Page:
I research my facts carefully. Every day I read two British papers, France's Le Monde, Spain's ABC, Argentina's La Prensa, even the India Monitor, plus seven weeklies, ten monthlies (even such esoteric revues as Switzerland's Illustre) and I comb the web. I receive information via email from dozens of folks all over the world, even Indonesia. Nevertheless, I tell my students that the facts they will hear in my courses are one-sided, facts never or rarely available on mainstream media. If you want that point of view, I tell them, watch TV, read Time. I tell my students: "You don't have to agree with me. I cannot penalize you if you do, as I give strictly objective exams." Ask any student. That's why I am a good teacher. That 55 of them walked out of my class as the Post's hysterical columnist reported is a lie. The only student who walked out had not even registered for the course.
Speaking of lies, lets deal with them. I was not interviewed by that Post columnist. I hung up on her three times, once explaining that to me Murdoch, her boss, "was Bush's Goebbels and that I do not talk to Bush, I do not talk to Goebbels and I won't talk to you working for Goebbels." Nor have I ever lived on the upper (or lower for that matter) eastside, as she reported. I certainly know better to believe in a Jewish control of the media; capitalists own the media, and when I say so I always give the examples (e.g GE owning NBC, Viacom owning CBS, etc).
Now let's deal with Israel and what I said and say. Zionism is an imperialism. The policy of every Israeli government has always been to regain "greater Israel" (whatever that may be) and eliminate all Palestinian characteristics. On Face the Nation (CBS, June 11, l967) Moshe Dayan (then the Israeli Defense Minister) made that quite clear: "...We can absorb them [Palestinians] but it wouldn't be the same country...we want a Jewish state like the French want a French state." But the French state don't want a Catholic state or a Huguenot state or a Shinto state. They want a French state. Quite a difference.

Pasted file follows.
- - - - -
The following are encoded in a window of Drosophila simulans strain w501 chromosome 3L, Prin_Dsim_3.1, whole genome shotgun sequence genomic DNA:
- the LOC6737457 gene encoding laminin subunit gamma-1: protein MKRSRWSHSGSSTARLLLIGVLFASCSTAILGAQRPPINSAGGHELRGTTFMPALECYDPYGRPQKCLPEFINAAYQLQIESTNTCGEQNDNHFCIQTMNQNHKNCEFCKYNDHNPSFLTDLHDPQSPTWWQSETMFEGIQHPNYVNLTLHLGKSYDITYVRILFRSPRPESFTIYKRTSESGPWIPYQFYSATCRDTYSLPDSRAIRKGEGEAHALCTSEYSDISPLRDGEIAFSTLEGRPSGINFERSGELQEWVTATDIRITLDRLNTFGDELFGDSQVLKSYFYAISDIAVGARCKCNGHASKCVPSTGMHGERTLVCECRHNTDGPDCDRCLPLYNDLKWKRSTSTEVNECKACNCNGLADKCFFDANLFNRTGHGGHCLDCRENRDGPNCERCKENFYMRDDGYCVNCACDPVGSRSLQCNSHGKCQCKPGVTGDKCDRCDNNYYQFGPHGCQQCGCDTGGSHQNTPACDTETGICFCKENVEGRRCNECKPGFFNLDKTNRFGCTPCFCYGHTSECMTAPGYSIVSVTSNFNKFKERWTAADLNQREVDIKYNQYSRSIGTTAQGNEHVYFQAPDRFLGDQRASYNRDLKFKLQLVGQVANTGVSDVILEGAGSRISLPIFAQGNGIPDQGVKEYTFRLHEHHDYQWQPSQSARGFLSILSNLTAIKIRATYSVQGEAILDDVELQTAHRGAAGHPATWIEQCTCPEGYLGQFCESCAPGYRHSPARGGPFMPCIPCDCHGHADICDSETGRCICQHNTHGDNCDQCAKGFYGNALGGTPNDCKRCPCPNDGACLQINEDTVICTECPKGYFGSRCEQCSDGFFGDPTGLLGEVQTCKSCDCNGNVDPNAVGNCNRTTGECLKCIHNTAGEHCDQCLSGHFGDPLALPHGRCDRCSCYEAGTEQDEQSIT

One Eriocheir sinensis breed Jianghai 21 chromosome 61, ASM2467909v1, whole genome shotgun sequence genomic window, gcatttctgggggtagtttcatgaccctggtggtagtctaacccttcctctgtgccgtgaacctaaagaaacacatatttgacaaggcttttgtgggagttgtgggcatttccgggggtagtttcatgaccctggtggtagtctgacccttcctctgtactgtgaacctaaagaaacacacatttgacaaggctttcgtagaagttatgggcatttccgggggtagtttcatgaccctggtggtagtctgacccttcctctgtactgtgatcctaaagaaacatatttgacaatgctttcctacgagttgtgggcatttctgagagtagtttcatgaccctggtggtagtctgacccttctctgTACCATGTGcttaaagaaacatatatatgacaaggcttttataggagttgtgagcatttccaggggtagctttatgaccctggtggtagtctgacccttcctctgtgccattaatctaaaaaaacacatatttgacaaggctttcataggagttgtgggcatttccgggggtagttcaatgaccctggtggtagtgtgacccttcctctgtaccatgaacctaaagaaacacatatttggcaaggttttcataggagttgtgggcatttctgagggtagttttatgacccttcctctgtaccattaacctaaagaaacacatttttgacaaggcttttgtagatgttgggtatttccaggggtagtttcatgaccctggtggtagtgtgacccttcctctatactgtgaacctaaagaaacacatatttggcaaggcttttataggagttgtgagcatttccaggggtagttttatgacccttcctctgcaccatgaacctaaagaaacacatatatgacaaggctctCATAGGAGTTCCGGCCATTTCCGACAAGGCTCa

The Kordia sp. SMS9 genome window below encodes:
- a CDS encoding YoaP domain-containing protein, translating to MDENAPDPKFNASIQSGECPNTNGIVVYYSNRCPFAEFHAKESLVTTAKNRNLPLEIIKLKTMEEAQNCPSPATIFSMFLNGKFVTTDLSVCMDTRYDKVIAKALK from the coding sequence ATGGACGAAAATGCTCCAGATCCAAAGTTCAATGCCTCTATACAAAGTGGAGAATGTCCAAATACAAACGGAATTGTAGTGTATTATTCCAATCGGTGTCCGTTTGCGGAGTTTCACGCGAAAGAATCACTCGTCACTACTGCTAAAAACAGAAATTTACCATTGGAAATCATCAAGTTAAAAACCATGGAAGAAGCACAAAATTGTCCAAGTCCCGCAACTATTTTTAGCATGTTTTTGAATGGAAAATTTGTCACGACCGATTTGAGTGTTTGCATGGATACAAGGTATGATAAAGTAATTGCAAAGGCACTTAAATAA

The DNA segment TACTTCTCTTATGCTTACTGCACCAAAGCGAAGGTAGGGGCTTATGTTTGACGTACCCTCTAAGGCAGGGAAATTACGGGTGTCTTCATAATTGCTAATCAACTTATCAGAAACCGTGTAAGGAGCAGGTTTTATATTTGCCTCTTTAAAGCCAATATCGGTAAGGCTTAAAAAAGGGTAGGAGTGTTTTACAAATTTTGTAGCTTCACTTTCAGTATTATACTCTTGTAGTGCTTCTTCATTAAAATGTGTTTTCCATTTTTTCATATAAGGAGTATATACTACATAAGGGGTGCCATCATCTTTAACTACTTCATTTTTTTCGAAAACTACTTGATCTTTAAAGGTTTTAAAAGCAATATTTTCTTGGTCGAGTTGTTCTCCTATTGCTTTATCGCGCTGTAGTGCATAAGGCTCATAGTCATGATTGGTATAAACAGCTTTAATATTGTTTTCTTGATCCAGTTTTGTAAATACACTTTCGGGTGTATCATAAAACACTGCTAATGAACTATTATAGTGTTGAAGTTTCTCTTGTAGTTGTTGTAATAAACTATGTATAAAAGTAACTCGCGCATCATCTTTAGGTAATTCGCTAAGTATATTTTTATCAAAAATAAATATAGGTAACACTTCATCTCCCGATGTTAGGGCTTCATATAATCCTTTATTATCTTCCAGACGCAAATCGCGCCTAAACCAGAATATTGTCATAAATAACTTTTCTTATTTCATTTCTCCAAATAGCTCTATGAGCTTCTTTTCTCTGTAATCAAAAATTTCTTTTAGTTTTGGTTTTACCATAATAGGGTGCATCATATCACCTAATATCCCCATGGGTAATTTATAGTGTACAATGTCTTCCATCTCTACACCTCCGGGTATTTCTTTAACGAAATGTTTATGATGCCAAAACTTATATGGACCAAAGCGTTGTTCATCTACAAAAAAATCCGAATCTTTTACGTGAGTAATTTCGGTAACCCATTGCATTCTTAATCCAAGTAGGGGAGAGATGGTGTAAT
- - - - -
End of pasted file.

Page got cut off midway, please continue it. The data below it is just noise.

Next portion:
From its inception, Israeli leaders have lied, taught well by their mentors, the US. They claimed and by and large still claim that the Palestinians left Israel on their own accord, when in fact they were driven out, and all the belongings they could not carry were confiscated by the "Jewish" state. They claimed and still claim that those who remained were and are given equal rights, when in fact they suffer an apartheid regime. And Israel receives more aid, more free arms and technical support from the US than any other nation in the world, proportionally and in absolute figures. Israel is an occupying power, and I stress in my class, never judge a poor people trying to win freedom by the same criteria as you judge the powerful, the dominant power. We didn't judge the Norwegian underground or the Polish ghetto insurgents or the French Maquis by the same criterion as we judged the Nazis. So don't do it now, I tell me students, either in Afghanistan (where the US helped Taliban come to power) or Iraq (where Saddam Hussein was a paid CIA agent when he was head of Iraqi intelligence) or in Palestine. And I add: "When one country occupies another, all deaths, no matter how committed or by whom, are the responsibility of the occupier." When freedom fighters have neither tanks nor planes, neither missiles nor canons, anything they can do against those do have them and who try to subdue them into slavery is absolutely justified. Those freedom fighters who then blow themselves up to attack their dominator are not only justified, but fantastic heroes. And the deaths, those innocent children on the bus? The murderers are the occupiers.
From that to pretend I said such an inane remark that I thought Hezbollah would win in 40 years, is the epitome of stupidity. I did say and maintain that Hezbollah had the right to defend itself. I did say and maintain that Israel's cruel devastation of Lebanon has resulted in such hated of Israel among all Arabs and Moslems that peace now is impossible, that no Moslem will ever forget it, and that perhaps in 40 years, 400 million Arabs may decide to get even by driving the Israelis to the sea. Nor will they ever forget that Israel used the same weapon, the anti-personnel cluster bombs that the US used in Vietnam. They know as we all do but never read in our mainstream media that Israel is just as guilty of crimes against humanity as was/and is the US. They know but can never read in our mainstream media that only the weak, the losers, the helpless are tried for such crimes.
from Democracy Now !
Date: 28 January 2008
Subject: The natural death of a mass murderer in Indonesia.
An in-depth look at Suharto’s brutal thirty-year reign and the role of the United States in shoring him up. Suharto rose to power in 1965, killing up to a million Indonesians. Hundreds of thousands of more people died during the U.S.-supported Indonesian invasion and occupation of East Timor. Tens of thousands also died in West Papua and Aceh. On Sunday, Cameron Hume, U.S. Ambassador to Indonesia, said “Though there may be some controversy over his legacy, President Suharto was a historic figure who left a lasting imprint on Indonesia and the region of Southeast Asia.”